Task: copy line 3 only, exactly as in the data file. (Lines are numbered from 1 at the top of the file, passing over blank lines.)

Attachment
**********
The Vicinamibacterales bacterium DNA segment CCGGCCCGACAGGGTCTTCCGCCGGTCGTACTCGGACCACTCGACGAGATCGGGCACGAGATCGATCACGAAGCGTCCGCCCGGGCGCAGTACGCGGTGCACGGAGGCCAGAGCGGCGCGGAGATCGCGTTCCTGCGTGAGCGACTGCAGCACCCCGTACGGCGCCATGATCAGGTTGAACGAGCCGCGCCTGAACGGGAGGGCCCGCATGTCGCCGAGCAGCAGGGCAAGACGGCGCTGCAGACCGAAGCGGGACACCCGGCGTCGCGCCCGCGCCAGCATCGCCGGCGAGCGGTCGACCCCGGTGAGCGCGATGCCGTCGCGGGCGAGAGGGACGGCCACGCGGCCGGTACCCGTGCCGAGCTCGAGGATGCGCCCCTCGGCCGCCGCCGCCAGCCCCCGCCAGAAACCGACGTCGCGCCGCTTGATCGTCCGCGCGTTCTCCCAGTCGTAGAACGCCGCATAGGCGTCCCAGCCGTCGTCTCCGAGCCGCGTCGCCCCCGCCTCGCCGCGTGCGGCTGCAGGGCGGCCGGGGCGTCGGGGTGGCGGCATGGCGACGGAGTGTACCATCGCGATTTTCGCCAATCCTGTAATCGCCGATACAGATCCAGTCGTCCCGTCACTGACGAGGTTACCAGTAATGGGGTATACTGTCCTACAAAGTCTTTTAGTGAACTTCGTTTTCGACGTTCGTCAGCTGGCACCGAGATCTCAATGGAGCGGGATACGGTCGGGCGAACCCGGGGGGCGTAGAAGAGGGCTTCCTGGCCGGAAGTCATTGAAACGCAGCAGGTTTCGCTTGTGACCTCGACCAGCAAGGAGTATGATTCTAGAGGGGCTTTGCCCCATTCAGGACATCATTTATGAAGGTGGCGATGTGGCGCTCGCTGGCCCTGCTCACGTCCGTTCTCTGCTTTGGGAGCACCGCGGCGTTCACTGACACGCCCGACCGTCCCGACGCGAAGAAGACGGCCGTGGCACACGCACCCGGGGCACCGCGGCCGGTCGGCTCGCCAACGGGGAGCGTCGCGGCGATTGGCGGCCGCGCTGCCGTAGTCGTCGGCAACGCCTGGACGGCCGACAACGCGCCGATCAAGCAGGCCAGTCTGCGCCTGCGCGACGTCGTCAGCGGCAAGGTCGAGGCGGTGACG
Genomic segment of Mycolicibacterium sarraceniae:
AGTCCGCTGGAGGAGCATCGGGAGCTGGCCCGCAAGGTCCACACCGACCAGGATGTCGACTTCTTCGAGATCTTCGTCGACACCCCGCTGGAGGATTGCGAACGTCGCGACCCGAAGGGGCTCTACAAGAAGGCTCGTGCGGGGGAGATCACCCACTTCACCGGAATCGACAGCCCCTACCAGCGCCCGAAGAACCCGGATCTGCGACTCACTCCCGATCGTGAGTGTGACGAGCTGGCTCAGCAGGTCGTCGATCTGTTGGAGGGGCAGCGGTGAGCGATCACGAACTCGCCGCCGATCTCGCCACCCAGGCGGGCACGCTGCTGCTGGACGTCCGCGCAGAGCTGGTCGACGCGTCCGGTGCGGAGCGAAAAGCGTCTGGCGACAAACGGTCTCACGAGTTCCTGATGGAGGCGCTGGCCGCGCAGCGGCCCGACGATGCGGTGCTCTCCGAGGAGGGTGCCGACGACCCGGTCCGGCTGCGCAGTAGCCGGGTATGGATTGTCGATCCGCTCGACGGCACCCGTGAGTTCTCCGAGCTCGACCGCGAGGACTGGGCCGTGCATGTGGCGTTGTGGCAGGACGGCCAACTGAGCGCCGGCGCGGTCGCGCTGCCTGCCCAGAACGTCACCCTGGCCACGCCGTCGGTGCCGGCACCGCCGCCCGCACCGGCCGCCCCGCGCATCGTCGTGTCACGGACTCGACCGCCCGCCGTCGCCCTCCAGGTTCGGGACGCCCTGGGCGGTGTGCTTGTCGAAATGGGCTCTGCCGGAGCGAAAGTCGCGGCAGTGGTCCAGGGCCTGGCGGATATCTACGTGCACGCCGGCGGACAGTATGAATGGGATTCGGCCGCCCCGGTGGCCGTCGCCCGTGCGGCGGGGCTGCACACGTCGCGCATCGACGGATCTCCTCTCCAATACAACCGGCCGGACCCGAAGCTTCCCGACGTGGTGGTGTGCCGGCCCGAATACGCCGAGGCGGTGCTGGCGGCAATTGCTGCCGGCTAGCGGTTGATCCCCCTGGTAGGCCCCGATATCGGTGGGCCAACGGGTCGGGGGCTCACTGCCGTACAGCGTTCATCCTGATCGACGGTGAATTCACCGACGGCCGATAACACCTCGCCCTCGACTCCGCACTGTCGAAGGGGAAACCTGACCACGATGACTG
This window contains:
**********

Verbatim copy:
AGTCCGCTGGAGGAGCATCGGGAGCTGGCCCGCAAGGTCCACACCGACCAGGATGTCGACTTCTTCGAGATCTTCGTCGACACCCCGCTGGAGGATTGCGAACGTCGCGACCCGAAGGGGCTCTACAAGAAGGCTCGTGCGGGGGAGATCACCCACTTCACCGGAATCGACAGCCCCTACCAGCGCCCGAAGAACCCGGATCTGCGACTCACTCCCGATCGTGAGTGTGACGAGCTGGCTCAGCAGGTCGTCGATCTGTTGGAGGGGCAGCGGTGAGCGATCACGAACTCGCCGCCGATCTCGCCACCCAGGCGGGCACGCTGCTGCTGGACGTCCGCGCAGAGCTGGTCGACGCGTCCGGTGCGGAGCGAAAAGCGTCTGGCGACAAACGGTCTCACGAGTTCCTGATGGAGGCGCTGGCCGCGCAGCGGCCCGACGATGCGGTGCTCTCCGAGGAGGGTGCCGACGACCCGGTCCGGCTGCGCAGTAGCCGGGTATGGATTGTCGATCCGCTCGACGGCACCCGTGAGTTCTCCGAGCTCGACCGCGAGGACTGGGCCGTGCATGTGGCGTTGTGGCAGGACGGCCAACTGAGCGCCGGCGCGGTCGCGCTGCCTGCCCAGAACGTCACCCTGGCCACGCCGTCGGTGCCGGCACCGCCGCCCGCACCGGCCGCCCCGCGCATCGTCGTGTCACGGACTCGACCGCCCGCCGTCGCCCTCCAGGTTCGGGACGCCCTGGGCGGTGTGCTTGTCGAAATGGGCTCTGCCGGAGCGAAAGTCGCGGCAGTGGTCCAGGGCCTGGCGGATATCTACGTGCACGCCGGCGGACAGTATGAATGGGATTCGGCCGCCCCGGTGGCCGTCGCCCGTGCGGCGGGGCTGCACACGTCGCGCATCGACGGATCTCCTCTCCAATACAACCGGCCGGACCCGAAGCTTCCCGACGTGGTGGTGTGCCGGCCCGAATACGCCGAGGCGGTGCTGGCGGCAATTGCTGCCGGCTAGCGGTTGATCCCCCTGGTAGGCCCCGATATCGGTGGGCCAACGGGTCGGGGGCTCACTGCCGTACAGCGTTCATCCTGATCGACGGTGAATTCACCGACGGCCGATAACACCTCGCCCTCGACTCCGCACTGTCGAAGGGGAAACCTGACCACGATGACTG